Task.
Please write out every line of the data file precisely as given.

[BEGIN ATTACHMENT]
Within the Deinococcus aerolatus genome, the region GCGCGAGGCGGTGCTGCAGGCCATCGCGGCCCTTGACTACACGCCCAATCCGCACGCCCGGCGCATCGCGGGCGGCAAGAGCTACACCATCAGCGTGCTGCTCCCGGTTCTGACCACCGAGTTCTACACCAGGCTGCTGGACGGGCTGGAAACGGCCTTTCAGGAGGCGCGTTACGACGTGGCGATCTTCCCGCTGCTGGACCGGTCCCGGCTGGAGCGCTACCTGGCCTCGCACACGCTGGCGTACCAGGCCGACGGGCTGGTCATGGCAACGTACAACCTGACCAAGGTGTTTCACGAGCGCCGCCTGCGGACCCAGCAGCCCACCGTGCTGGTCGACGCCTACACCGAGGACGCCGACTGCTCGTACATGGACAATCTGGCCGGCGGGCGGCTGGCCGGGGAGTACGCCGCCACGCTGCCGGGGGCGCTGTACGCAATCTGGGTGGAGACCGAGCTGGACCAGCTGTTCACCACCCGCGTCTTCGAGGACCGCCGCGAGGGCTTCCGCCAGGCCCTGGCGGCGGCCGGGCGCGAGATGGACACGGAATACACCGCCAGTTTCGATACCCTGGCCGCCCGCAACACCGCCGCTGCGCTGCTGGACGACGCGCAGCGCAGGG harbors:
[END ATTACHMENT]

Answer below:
Within the Deinococcus aerolatus genome, the region GCGCGAGGCGGTGCTGCAGGCCATCGCGGCCCTTGACTACACGCCCAATCCGCACGCCCGGCGCATCGCGGGCGGCAAGAGCTACACCATCAGCGTGCTGCTCCCGGTTCTGACCACCGAGTTCTACACCAGGCTGCTGGACGGGCTGGAAACGGCCTTTCAGGAGGCGCGTTACGACGTGGCGATCTTCCCGCTGCTGGACCGGTCCCGGCTGGAGCGCTACCTGGCCTCGCACACGCTGGCGTACCAGGCCGACGGGCTGGTCATGGCAACGTACAACCTGACCAAGGTGTTTCACGAGCGCCGCCTGCGGACCCAGCAGCCCACCGTGCTGGTCGACGCCTACACCGAGGACGCCGACTGCTCGTACATGGACAATCTGGCCGGCGGGCGGCTGGCCGGGGAGTACGCCGCCACGCTGCCGGGGGCGCTGTACGCAATCTGGGTGGAGACCGAGCTGGACCAGCTGTTCACCACCCGCGTCTTCGAGGACCGCCGCGAGGGCTTCCGCCAGGCCCTGGCGGCGGCCGGGCGCGAGATGGACACGGAATACACCGCCAGTTTCGATACCCTGGCCGCCCGCAACACCGCCGCTGCGCTGCTGGACGACGCGCAGCGCAGGG harbors: